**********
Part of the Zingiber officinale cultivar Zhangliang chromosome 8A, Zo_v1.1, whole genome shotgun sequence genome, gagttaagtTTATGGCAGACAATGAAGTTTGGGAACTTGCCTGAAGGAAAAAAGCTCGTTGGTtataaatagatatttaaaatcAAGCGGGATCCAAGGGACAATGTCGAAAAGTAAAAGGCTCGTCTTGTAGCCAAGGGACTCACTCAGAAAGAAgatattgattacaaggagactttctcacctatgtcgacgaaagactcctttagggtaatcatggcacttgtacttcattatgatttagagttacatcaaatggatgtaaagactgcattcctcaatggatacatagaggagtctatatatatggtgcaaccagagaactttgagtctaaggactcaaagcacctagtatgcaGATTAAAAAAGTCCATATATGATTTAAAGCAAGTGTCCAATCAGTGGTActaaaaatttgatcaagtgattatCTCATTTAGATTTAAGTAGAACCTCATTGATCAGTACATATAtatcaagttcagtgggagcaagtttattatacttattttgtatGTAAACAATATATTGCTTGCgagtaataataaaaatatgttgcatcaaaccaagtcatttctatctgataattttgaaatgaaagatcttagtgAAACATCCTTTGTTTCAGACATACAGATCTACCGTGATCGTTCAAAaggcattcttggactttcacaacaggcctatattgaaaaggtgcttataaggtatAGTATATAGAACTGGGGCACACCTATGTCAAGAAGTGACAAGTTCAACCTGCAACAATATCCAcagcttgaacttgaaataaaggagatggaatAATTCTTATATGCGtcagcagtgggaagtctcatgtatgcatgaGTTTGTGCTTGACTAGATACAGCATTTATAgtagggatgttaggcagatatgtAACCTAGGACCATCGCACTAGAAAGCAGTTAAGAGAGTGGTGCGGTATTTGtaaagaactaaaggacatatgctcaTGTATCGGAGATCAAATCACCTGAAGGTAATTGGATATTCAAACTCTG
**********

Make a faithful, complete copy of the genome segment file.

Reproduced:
Part of the Zingiber officinale cultivar Zhangliang chromosome 8A, Zo_v1.1, whole genome shotgun sequence genome, gagttaagtTTATGGCAGACAATGAAGTTTGGGAACTTGCCTGAAGGAAAAAAGCTCGTTGGTtataaatagatatttaaaatcAAGCGGGATCCAAGGGACAATGTCGAAAAGTAAAAGGCTCGTCTTGTAGCCAAGGGACTCACTCAGAAAGAAgatattgattacaaggagactttctcacctatgtcgacgaaagactcctttagggtaatcatggcacttgtacttcattatgatttagagttacatcaaatggatgtaaagactgcattcctcaatggatacatagaggagtctatatatatggtgcaaccagagaactttgagtctaaggactcaaagcacctagtatgcaGATTAAAAAAGTCCATATATGATTTAAAGCAAGTGTCCAATCAGTGGTActaaaaatttgatcaagtgattatCTCATTTAGATTTAAGTAGAACCTCATTGATCAGTACATATAtatcaagttcagtgggagcaagtttattatacttattttgtatGTAAACAATATATTGCTTGCgagtaataataaaaatatgttgcatcaaaccaagtcatttctatctgataattttgaaatgaaagatcttagtgAAACATCCTTTGTTTCAGACATACAGATCTACCGTGATCGTTCAAAaggcattcttggactttcacaacaggcctatattgaaaaggtgcttataaggtatAGTATATAGAACTGGGGCACACCTATGTCAAGAAGTGACAAGTTCAACCTGCAACAATATCCAcagcttgaacttgaaataaaggagatggaatAATTCTTATATGCGtcagcagtgggaagtctcatgtatgcatgaGTTTGTGCTTGACTAGATACAGCATTTATAgtagggatgttaggcagatatgtAACCTAGGACCATCGCACTAGAAAGCAGTTAAGAGAGTGGTGCGGTATTTGtaaagaactaaaggacatatgctcaTGTATCGGAGATCAAATCACCTGAAGGTAATTGGATATTCAAACTCTG